Curry was on to preview the Trojans’ 2024 season and brought up how his veteran players have set the tone this year by taking on leadership roles on the team instead of having that responsibility fall completely on the coaching staff. That prompted DJ Williams to ask how a coach navigates being open with the media about their issues, while also not throwing players under the bus.
Williams used Pittman’s inability to answer reporters directly when asked about the offensive line this past season as his example.
“I think you have to think as a player,” Curry said. “A lot of times, don’t forget, those coaches are speaking, through the media, to the team. You do have to be honest, you want to respect the media guys and give them good information, but your team (is) most important. If I pick one of the two to be mad at me, the media or my team, easy choice.”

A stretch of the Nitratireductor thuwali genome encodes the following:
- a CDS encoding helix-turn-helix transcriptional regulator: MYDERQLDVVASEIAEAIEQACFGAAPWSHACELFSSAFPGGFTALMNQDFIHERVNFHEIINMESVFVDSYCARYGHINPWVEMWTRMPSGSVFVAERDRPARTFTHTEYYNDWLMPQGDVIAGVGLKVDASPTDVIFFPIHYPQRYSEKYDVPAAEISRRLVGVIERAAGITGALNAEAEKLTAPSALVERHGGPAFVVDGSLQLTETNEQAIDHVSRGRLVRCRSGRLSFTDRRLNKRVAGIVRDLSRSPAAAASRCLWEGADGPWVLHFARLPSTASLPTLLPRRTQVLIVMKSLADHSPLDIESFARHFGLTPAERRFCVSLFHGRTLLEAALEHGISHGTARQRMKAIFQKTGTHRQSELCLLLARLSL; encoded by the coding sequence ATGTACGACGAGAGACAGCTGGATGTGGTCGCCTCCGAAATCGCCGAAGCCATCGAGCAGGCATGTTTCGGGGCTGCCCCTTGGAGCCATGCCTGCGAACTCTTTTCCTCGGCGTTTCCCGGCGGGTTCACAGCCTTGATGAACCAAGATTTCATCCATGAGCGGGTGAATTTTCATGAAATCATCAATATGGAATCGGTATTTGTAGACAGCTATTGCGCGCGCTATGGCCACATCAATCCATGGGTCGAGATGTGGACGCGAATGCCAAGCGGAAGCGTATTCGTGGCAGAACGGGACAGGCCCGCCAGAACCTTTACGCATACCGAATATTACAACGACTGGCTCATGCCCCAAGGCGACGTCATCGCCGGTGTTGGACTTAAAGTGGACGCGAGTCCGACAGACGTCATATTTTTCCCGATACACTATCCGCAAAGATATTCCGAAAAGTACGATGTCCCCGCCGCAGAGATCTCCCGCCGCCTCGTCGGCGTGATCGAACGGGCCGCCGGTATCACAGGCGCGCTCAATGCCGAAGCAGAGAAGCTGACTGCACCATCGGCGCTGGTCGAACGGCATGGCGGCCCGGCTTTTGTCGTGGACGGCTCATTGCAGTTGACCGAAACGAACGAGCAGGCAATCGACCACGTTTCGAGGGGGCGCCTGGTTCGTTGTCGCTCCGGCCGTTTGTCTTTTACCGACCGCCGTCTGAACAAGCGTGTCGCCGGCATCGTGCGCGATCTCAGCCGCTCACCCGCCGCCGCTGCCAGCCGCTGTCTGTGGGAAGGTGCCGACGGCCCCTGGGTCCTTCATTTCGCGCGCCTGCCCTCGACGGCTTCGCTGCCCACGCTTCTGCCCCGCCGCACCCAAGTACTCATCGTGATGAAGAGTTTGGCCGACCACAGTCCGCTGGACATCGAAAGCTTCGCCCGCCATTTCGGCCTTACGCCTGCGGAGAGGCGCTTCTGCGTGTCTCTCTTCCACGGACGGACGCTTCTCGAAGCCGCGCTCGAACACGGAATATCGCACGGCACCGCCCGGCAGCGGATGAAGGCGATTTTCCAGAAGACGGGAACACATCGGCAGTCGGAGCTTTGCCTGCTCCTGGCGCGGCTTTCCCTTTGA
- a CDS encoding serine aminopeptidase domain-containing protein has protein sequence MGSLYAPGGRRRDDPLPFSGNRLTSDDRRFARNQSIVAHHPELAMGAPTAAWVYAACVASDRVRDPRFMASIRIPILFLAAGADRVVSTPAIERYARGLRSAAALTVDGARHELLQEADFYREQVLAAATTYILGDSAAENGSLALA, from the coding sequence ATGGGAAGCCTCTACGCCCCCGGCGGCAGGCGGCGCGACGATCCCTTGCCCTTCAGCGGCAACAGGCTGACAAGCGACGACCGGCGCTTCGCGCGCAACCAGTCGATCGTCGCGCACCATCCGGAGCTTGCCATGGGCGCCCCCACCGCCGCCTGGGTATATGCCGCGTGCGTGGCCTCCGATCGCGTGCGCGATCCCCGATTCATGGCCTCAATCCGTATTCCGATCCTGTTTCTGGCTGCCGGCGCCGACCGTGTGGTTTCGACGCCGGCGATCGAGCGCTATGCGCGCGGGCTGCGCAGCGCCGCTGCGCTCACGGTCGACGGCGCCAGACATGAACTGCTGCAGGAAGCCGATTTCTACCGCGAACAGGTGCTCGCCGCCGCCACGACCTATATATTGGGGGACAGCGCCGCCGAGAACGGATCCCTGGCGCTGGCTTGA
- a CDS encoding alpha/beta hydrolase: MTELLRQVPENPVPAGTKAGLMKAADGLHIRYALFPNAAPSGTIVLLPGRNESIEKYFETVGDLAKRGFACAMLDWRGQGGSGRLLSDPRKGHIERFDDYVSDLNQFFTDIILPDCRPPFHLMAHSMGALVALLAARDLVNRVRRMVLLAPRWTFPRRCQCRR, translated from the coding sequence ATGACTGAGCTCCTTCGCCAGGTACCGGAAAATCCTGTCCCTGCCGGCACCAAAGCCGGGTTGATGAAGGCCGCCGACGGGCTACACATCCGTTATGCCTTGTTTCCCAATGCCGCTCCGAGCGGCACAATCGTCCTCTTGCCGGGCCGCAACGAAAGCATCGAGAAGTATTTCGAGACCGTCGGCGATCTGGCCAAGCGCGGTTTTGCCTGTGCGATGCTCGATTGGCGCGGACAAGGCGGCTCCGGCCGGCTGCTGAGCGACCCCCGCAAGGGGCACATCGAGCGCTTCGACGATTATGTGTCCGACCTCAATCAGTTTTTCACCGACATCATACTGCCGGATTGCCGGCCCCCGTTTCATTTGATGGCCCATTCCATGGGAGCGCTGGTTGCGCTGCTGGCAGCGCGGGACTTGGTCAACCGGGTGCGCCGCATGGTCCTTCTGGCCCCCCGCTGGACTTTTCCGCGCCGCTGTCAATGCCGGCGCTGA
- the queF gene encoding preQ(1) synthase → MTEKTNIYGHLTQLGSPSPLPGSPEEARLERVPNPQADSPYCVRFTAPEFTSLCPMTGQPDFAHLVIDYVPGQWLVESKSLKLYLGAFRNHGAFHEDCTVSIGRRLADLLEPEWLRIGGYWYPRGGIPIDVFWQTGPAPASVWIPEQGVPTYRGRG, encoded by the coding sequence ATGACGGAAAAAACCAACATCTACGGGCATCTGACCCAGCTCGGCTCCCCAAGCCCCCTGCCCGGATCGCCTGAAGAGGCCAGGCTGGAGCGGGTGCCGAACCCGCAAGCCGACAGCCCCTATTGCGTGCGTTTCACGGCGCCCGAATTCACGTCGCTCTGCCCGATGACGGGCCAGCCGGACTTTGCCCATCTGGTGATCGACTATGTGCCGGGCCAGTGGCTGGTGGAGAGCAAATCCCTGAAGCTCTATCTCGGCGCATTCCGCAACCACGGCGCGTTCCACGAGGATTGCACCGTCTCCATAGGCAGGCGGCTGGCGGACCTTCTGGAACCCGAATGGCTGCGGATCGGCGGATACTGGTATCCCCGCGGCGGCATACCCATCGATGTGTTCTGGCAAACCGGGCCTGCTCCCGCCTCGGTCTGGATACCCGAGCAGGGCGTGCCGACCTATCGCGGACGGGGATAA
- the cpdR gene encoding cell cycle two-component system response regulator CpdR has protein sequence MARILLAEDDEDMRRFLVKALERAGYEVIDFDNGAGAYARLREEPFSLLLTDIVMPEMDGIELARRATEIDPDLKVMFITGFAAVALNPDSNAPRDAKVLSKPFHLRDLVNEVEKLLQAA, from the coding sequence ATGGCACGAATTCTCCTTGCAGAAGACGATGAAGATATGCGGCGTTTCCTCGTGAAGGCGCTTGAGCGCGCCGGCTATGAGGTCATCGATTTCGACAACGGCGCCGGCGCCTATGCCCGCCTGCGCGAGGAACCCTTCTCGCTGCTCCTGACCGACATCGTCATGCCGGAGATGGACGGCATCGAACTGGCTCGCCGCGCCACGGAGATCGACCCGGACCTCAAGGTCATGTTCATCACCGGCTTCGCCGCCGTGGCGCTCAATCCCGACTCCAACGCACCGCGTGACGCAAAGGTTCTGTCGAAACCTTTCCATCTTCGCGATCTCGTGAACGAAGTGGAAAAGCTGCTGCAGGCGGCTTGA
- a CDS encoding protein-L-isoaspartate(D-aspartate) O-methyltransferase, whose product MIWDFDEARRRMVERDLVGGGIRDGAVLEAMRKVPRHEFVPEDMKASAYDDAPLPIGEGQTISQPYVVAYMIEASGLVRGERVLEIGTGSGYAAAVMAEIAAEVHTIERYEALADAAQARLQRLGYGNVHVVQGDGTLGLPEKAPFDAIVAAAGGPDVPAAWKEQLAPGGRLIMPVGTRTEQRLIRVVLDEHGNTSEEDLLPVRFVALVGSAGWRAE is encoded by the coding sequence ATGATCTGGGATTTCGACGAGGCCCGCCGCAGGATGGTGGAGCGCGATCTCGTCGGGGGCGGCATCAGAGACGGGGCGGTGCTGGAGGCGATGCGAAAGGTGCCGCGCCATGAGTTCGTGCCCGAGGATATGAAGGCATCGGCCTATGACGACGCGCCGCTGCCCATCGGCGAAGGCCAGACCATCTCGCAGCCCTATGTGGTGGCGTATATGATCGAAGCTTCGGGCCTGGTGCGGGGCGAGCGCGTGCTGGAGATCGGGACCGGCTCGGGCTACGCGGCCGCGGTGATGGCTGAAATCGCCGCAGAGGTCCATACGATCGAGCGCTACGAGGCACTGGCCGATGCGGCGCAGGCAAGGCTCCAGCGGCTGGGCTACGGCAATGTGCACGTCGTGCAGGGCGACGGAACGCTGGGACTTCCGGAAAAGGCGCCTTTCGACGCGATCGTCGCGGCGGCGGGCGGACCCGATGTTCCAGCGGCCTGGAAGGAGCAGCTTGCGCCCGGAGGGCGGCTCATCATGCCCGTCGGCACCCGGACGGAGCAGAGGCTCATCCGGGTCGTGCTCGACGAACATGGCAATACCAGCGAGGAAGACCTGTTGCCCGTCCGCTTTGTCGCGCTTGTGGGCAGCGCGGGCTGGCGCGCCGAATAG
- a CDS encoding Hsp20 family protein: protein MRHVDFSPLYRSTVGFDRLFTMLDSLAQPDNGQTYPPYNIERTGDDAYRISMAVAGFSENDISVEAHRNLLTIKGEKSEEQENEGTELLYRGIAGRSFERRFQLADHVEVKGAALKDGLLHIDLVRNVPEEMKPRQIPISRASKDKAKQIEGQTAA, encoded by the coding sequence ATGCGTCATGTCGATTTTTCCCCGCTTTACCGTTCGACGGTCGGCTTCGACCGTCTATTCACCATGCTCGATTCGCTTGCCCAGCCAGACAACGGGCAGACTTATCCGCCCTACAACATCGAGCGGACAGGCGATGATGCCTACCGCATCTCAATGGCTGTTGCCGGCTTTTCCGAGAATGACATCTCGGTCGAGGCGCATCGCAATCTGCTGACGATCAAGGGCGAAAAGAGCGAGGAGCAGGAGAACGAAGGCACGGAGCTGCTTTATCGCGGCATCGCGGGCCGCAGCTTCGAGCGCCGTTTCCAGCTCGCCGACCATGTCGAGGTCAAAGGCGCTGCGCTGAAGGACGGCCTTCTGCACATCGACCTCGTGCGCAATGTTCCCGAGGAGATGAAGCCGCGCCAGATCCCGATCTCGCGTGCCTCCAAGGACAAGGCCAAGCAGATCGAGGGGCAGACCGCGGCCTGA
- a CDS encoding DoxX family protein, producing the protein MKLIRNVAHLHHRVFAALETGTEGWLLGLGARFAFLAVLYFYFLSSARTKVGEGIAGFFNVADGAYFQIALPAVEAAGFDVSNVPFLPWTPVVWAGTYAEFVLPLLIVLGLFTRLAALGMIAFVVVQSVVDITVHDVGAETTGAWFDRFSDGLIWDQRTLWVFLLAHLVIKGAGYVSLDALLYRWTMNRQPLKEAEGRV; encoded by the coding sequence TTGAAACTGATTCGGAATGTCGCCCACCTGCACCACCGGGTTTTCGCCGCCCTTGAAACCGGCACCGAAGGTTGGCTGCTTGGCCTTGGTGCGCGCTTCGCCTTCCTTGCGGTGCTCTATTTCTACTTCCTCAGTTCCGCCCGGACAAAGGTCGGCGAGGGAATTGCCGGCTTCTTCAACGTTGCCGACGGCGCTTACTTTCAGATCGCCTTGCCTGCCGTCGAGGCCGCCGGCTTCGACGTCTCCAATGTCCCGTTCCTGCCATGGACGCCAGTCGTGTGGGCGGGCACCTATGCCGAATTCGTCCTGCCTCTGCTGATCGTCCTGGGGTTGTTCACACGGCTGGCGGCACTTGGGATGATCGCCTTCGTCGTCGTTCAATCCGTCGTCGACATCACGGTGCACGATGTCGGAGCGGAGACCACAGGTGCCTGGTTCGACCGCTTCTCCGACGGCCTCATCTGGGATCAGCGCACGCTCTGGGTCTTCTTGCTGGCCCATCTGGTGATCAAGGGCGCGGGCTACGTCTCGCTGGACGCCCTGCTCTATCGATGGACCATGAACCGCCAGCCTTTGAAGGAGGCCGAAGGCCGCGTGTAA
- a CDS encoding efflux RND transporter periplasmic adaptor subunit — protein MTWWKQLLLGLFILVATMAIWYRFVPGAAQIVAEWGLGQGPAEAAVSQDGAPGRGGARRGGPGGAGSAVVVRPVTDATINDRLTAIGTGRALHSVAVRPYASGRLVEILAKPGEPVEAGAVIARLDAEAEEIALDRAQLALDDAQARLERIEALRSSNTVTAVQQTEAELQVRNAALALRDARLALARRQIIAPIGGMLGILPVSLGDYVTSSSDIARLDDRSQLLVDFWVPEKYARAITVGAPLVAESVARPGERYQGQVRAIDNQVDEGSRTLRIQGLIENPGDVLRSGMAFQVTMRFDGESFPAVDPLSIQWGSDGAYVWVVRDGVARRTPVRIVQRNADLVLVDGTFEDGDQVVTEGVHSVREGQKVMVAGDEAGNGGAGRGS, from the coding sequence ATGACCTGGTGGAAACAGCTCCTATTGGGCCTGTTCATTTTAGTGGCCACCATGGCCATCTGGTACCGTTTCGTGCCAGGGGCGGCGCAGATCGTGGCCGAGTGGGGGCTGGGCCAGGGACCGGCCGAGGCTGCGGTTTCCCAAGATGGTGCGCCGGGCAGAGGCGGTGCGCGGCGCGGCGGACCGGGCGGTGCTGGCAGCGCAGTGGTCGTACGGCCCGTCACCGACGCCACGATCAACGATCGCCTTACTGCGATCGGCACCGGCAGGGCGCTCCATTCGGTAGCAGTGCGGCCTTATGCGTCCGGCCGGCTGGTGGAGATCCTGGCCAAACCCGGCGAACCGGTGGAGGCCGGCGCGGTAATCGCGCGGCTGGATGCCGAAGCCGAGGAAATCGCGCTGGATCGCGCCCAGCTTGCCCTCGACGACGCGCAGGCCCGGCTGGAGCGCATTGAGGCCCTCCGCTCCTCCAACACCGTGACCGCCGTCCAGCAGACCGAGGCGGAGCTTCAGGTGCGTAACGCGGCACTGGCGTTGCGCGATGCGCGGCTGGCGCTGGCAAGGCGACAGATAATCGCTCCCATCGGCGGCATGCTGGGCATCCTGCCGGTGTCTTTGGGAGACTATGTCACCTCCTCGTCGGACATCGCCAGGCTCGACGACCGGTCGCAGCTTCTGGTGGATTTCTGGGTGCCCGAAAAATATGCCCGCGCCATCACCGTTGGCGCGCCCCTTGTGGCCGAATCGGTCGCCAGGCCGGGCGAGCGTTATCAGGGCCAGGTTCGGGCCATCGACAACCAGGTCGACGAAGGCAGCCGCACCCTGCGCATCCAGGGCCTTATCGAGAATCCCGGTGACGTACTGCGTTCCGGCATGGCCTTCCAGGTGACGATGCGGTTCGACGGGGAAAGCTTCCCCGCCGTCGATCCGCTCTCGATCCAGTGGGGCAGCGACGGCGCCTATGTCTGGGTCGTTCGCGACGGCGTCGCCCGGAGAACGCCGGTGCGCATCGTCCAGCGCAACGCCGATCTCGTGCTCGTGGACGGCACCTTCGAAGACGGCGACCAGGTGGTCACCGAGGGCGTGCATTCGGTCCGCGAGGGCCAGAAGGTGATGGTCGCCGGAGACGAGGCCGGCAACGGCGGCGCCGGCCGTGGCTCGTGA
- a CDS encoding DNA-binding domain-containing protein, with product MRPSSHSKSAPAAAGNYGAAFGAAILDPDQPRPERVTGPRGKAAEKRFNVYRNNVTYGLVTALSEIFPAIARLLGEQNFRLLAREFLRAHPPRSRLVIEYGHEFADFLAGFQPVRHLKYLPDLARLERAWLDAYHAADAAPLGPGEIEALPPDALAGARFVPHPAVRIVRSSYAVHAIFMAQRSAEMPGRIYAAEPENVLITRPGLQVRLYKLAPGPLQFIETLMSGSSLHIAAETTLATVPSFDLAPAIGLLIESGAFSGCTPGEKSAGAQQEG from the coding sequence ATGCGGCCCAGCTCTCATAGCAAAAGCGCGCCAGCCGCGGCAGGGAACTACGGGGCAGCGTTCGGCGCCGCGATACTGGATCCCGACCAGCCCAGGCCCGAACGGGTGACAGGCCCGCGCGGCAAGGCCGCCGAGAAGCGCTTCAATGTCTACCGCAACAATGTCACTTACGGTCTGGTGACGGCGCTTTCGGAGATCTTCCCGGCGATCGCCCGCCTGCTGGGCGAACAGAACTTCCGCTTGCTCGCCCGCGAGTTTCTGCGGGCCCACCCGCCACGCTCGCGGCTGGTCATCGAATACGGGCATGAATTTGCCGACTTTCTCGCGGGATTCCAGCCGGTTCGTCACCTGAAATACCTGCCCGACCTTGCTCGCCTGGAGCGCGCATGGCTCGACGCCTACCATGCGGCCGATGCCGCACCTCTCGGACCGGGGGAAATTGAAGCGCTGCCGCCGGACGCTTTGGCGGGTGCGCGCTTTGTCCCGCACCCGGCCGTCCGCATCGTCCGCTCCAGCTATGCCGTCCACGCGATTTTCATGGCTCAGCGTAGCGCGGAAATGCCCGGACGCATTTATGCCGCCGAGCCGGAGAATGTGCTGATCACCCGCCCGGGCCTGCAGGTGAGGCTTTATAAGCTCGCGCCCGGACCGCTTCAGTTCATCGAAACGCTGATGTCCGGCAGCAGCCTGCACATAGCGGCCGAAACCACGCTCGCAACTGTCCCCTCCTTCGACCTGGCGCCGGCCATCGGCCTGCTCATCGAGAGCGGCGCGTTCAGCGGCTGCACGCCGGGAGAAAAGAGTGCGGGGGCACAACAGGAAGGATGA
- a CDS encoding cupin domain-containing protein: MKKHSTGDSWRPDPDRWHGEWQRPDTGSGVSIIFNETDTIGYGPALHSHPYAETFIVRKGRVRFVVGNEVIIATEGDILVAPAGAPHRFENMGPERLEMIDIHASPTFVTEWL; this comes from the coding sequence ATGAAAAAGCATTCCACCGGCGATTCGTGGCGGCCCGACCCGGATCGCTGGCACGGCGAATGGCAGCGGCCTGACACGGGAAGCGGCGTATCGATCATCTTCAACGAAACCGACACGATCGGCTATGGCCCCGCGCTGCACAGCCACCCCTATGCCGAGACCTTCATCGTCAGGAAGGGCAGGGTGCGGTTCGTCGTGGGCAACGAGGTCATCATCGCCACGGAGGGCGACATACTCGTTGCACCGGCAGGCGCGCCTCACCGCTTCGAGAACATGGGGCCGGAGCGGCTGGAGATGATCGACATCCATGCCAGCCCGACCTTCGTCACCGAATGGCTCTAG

As a former Razorback assistant coach under Dave Van Horn, Curry has seen firsthand how a coach is able to find such a necessary balance between speaking candidly and playing things closer to the vest.
He was an assistant at Arkansas from 2009-10, working with catchers and assisting with hitting duties. The Hogs made one College World Series appearance (2009) and an NCAA Super Regional (2010) during Curry’s time in Fayetteville.
While taking the conservative approach is usually a coach’s preferred style, Curry did acknowledge that sometimes you have to fire people up and that can be done effectively through the media. He said that the need to do that can change on a daily basis, and it’s important to realize the best timing for pushing that particular button.